This summer, the Pacific Northwest hosted the arrival of several giant mythical troll sculptures. Now, the magic will have time to settle as the sixth and final troll found its residence in Ballard this week.
Joining brethren trolls in Portland, Bainbridge Island, West Seattle, Issaquah and Vashon Island, this is the final Pacific Northwest troll in “The Way of the Bird King” project.
Now that they are complete, all six trolls will remain where they are for at least the next three years.
The Way Of The Bird King trolls were designed by Danish environmental artist Thomas Dambo, who uses found and recycled materials to create sustainable art. The Ballard troll, Frankie Feetsplinters, can be seen smashing a wooden bench underfoot (don’t worry, the bench is part of the artwork, and no actual benches were harmed in the creation of this troll).
Where is Frankie?
Unlike the other trolls in the project, who reside in forests and beaches, Frankie has found his home in an urban setting at the National Nordic Museum in Ballard, Seattle. It makes perfect sense, considering Frankie came from a Nordic heritage. Museum visitors and passersby can marvel at this behemoth outside the museum entrance.
Limited and free, 1-2 hour street parking, is available in the area or you can park in the museum parking lot ($2/hour). There are no public restrooms at the troll’s location, but several local businesses are within walking distance and have facilities available for customers. Frankie is easily accessible by sidewalks and bike lanes, making him convenient to visit.
The Nordic Museum
While visiting Frankie at the National Nordic Museum, allow extra time to explore the museum’s fascinating exhibits and galleries about Nordic history and contemporary culture.
Pro tip: Admission to the Nordic Museum is free on the first Thursday of every month, and you can reserve free museum passes for the Nordic Museum any day with your Seattle Public Library card (Note: the Museum is closed on Mondays).
There are several interactive and hands-on learning exhibits throughout the museum, as well as family programs to keep little ones engaged. If you get hungry during your museum visit, stop by the in-house restaurant Freya for home-baked pastries, coffee, light bites and authentic Nordic fare.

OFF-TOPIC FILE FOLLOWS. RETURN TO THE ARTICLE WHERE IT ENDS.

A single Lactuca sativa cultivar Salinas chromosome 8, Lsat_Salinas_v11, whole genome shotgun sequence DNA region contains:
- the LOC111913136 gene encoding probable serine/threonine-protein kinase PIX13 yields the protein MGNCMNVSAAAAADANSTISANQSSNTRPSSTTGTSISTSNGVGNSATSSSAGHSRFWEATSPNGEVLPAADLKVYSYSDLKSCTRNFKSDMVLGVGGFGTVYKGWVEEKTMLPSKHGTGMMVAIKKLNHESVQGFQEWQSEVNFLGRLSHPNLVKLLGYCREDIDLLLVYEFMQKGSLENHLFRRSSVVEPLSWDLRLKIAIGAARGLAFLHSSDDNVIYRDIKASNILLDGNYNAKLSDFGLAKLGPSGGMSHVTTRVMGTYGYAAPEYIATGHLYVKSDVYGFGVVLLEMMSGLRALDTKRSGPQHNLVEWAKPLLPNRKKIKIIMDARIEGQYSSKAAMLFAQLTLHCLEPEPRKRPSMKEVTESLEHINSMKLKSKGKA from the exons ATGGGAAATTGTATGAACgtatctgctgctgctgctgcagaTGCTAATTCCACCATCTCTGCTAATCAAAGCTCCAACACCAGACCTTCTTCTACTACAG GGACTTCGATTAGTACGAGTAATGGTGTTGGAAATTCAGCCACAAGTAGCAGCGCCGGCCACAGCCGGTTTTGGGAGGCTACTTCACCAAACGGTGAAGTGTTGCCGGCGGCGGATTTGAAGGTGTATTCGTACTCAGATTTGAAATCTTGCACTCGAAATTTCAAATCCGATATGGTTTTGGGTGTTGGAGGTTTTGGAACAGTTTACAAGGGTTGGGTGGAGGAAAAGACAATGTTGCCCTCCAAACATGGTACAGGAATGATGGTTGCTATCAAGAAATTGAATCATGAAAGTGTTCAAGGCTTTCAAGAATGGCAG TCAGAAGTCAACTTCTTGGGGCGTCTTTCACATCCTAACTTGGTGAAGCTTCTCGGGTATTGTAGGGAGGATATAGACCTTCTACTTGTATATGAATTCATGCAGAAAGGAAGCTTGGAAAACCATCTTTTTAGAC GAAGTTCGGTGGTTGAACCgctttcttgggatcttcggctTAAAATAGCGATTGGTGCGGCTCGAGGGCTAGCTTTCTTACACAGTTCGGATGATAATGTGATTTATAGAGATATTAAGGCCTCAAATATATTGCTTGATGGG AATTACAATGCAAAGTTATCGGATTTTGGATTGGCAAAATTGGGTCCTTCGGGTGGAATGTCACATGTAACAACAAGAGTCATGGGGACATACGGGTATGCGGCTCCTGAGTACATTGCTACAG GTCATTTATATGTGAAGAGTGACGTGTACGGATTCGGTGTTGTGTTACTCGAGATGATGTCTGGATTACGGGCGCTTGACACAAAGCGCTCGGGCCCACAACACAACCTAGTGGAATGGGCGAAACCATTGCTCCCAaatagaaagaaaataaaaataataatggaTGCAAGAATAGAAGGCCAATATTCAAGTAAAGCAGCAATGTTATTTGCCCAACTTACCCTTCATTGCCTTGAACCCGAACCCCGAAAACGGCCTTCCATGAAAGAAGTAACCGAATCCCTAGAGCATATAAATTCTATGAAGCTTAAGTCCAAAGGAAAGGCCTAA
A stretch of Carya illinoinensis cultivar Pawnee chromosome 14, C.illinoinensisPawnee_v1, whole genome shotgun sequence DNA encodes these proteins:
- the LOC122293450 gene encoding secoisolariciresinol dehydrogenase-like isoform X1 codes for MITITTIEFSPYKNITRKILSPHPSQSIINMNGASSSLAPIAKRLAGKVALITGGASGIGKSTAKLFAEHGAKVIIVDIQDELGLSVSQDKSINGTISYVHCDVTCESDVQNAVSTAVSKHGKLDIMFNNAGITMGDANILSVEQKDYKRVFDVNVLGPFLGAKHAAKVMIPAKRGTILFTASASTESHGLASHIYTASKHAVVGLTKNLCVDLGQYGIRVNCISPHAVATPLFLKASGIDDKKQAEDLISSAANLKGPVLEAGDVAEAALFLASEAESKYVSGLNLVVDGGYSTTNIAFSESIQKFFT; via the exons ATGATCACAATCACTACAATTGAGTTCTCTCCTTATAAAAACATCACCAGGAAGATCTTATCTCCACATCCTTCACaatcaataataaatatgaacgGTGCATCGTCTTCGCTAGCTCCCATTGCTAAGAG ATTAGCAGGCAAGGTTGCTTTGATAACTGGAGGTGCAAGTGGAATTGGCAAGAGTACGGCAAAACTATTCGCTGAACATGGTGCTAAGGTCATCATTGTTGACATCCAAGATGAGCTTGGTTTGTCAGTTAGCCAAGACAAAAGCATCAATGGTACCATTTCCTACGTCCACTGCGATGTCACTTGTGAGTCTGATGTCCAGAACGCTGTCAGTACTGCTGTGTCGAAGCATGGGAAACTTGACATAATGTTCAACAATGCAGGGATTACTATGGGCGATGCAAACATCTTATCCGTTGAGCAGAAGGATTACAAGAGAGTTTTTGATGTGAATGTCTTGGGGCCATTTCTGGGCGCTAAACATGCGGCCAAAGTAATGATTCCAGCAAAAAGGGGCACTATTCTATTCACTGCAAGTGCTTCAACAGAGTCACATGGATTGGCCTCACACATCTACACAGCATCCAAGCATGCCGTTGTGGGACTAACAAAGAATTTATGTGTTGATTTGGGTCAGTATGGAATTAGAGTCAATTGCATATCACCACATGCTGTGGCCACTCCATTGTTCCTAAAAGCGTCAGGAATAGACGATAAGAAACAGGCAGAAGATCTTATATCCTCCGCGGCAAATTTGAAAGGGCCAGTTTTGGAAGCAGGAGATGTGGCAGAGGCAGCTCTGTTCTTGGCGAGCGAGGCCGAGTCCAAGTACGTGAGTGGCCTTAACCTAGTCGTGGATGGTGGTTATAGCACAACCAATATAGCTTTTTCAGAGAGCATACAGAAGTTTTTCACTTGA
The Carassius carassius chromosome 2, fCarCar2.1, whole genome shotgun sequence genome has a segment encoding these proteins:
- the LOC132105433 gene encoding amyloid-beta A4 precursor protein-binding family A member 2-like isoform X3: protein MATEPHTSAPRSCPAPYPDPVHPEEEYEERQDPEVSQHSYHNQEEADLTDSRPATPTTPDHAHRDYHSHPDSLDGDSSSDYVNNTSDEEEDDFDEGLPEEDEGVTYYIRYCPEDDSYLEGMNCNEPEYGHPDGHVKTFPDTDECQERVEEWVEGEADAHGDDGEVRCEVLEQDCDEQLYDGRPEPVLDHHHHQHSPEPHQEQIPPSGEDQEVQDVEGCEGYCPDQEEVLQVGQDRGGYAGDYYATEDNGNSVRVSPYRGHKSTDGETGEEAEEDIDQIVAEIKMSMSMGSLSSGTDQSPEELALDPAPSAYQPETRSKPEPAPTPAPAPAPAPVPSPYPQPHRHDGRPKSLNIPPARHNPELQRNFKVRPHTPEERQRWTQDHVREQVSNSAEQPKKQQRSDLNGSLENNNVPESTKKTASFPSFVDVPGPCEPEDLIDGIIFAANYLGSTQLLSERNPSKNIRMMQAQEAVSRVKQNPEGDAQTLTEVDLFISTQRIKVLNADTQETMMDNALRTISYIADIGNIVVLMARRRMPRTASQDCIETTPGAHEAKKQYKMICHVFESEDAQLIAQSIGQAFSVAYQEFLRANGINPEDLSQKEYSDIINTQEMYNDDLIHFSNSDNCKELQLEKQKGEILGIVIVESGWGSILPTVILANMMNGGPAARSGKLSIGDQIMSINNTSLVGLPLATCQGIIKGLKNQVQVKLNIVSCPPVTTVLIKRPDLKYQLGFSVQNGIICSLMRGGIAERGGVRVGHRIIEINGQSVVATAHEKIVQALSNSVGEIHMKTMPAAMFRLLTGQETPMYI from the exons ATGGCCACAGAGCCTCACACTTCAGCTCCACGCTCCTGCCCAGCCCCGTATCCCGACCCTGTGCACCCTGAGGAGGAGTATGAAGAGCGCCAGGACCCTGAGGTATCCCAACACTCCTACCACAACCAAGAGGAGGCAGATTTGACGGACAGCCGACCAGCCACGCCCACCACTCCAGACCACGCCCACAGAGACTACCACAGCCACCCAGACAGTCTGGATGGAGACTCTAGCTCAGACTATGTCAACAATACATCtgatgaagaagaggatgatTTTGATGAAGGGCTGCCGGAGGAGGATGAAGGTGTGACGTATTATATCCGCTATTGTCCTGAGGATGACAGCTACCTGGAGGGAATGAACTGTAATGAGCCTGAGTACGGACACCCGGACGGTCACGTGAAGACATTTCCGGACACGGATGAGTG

Continue your day in Ballard with a visit to one of the many local restaurants or attractions. If you work up an appetite while troll-gazing, head next door to Portage Bay Cafe for breakfast, brunch, or lunch. You are sure to leave with happy tummies from a restaurant that features local, organic, sustainable ingredients from Pacific Northwest farms (and a delectable serve-yourself berry bar).
The Ballard Locks
A mere 5-minute walk from Frankie will bring you to the Hiram M. Chittenden Ballard Locks. While there, you can watch ships pass through the locks, explore their world-class botanical gardens, take a guided tour at the Ballard Locks Visitor Center, or visit the modern salmon education center and fish ladder to view migrating salmon.
Stop by the adjacent Lockspot Cafe for some hot fish and chips, burgers or chowder–easy grab-and-go food you can carry into the locks for a picnic. Keep an eye on your food because the resident seabirds are expert thieves!
Burn some energy
If you want to get some wiggles out, Edgeworks Climbing Seattle is just one block from the National Nordic Museum. This indoor rock climbing gym offers several climbing walls available for all ages. Children under age 14 must be accompanied by an actively participating adult.
Make it a beach outing
For another Ballard adventure, drive or bike 2 miles along the water to Golden Gardens Park, where you can play on the sandy beach, climb and swing on the playground, hike through forested trails and marvel at the panoramic views of the Olympic Mountains on a clear day. There is also an off-leash dog park in the upper northern portion of the park if you want to bring along your furry friend. In the adjacent Shilshoe Bay Marina, you’ll find Ballard Kayak And Paddleboard, where you can rent kayaks or paddleboards and schedule guided waterway tours. For a real treat, drive a mile south of Golden Gardens to Un Bien for mouthwatering Caribbean sandwiches and cuisine (I still have dreams about their Caribbean Roast!).
On your way out of town, stop by Larsen’s Danish Bakery to pick up an authentic Nordic treat to bring home. In addition to traditional Danish goods like Kringle and fruit Danishes, you’ll find elegant cake slices, decorated sugar cookies, and fresh donuts. Larsen’s also offers a full espresso bar if you need a caffeine boost before driving.
Tuck away these tips to create your magical adventure by discovering the Ballard troll and beyond!